The global power consumption is expected to triple by 2050 as most business sectors are taking to electrification as the cheapest and easiest pathway to achieve emission reductions, McKinsey & Company said in a recent report.
The Global energy mix is projected to shift towards low-carbon solutions, with a particularly strong role for power, hydrogen and synthetic fuels, according to the global consultant report titled ‘Global Energy Perspective 2022’.
Transportation is projected to see the fastest transition to electricity due to Electric Vehicles (EV) reaching cost parity with Internal Combustion Engine (ICE) cars already in the mid-2020s.
In the long term, green hydrogen production is projected to be the biggest driver of additional power demand (42 percent of the growth between 2035–2050), with hydrogen playing a key role for hard-to-abate sectors such as iron and steel.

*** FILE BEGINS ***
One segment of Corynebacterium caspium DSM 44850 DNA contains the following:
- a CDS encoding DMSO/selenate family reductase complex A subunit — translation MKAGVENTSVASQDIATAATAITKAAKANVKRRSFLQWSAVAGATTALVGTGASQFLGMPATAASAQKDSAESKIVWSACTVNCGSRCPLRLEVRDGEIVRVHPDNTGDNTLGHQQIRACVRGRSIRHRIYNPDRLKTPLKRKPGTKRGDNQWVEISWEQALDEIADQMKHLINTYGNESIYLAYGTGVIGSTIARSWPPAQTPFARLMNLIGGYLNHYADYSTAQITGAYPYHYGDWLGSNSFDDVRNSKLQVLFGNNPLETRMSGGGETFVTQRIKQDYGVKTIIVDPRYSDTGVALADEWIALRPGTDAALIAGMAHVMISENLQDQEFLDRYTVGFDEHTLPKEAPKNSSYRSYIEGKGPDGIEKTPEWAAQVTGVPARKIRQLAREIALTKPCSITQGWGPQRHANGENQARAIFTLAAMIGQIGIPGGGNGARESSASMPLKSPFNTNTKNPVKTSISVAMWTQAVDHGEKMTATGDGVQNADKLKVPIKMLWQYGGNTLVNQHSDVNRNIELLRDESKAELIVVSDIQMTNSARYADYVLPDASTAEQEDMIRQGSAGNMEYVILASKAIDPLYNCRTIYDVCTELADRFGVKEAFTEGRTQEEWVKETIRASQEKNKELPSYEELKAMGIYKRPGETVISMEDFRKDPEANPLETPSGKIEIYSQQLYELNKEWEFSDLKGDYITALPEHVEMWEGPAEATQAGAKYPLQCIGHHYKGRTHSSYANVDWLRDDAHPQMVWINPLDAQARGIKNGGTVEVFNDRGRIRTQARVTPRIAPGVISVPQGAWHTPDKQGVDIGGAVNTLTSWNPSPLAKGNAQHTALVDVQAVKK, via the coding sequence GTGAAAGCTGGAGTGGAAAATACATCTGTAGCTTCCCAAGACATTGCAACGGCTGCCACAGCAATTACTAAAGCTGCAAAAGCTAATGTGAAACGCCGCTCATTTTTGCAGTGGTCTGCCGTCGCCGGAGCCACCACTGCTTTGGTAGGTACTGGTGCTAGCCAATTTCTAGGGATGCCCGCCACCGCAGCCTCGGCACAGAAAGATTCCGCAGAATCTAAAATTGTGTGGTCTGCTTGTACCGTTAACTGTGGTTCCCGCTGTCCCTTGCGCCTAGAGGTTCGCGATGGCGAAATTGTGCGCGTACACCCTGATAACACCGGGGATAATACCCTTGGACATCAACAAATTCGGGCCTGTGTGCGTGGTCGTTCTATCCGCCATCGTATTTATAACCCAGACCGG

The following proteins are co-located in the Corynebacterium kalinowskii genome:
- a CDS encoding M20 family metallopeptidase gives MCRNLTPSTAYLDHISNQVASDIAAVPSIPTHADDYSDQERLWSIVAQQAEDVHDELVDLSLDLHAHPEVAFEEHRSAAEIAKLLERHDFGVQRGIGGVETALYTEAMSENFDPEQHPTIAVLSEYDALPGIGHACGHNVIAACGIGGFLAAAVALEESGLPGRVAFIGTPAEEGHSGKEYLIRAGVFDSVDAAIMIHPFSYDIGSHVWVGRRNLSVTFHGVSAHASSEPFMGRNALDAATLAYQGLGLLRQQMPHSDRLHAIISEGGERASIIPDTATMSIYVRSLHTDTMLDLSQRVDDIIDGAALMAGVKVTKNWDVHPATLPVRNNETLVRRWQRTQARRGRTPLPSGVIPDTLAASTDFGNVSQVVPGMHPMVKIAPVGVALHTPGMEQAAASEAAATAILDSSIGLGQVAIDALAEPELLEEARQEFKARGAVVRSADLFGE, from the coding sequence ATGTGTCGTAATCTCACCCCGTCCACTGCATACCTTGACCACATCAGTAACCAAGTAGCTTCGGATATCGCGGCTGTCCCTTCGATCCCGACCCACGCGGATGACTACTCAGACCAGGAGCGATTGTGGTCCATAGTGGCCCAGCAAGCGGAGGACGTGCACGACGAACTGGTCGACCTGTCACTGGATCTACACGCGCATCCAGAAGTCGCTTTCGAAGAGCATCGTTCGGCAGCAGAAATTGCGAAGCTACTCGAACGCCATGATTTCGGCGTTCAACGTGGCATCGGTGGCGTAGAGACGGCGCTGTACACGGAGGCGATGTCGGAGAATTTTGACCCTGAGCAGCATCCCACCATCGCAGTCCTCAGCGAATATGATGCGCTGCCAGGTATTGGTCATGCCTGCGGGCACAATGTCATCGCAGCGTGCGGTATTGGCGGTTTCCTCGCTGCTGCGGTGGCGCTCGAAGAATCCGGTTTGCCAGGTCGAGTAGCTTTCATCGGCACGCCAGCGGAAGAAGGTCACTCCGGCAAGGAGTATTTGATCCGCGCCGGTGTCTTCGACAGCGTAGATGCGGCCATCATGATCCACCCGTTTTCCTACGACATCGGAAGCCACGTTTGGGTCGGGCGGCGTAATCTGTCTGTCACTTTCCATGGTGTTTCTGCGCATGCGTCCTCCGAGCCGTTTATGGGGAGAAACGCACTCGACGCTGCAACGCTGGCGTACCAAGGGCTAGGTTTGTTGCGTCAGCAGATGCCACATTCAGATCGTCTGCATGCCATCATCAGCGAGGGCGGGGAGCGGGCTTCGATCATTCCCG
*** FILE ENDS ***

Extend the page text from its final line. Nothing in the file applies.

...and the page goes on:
The report said renewables are expected to grow three-fold by 2050, accounting for 50 percent of power generation globally by 2030 and 80-90 percent by 2050 driven by declining costs of solar and onshore wind power generation.
“Rapid technological developments and supply chain optimisation have collectively halved the cost of solar, while wind costs have also fallen by almost one-third. As a result, 61 percent of new renewable capacity installation is already priced lower than fossil fuel alternatives. Battery costs have also fallen by nearly half in the past four years,” the report said.
While thermal generation’s share in base-load generation worldwide is expected to decline by nearly 30 percent from 2019 to 2050, it will continue to play an important role as back-up flexibility provider to support grid stability. The report noted that gas is expected to provide substantial share of base-load generation up to 2040 in regions with favourable fuel costs.
Meanwhile, hydrogen demand is projected to grow fivefold by 2050, driven primarily by road transport, maritime, and aviation. Hydrogen and hydrogen-derived synfuels are expected to account for 10 percent of global final energy consumption by 2050.
(Reporting by Anoop Menon; editing by Seban Scaria)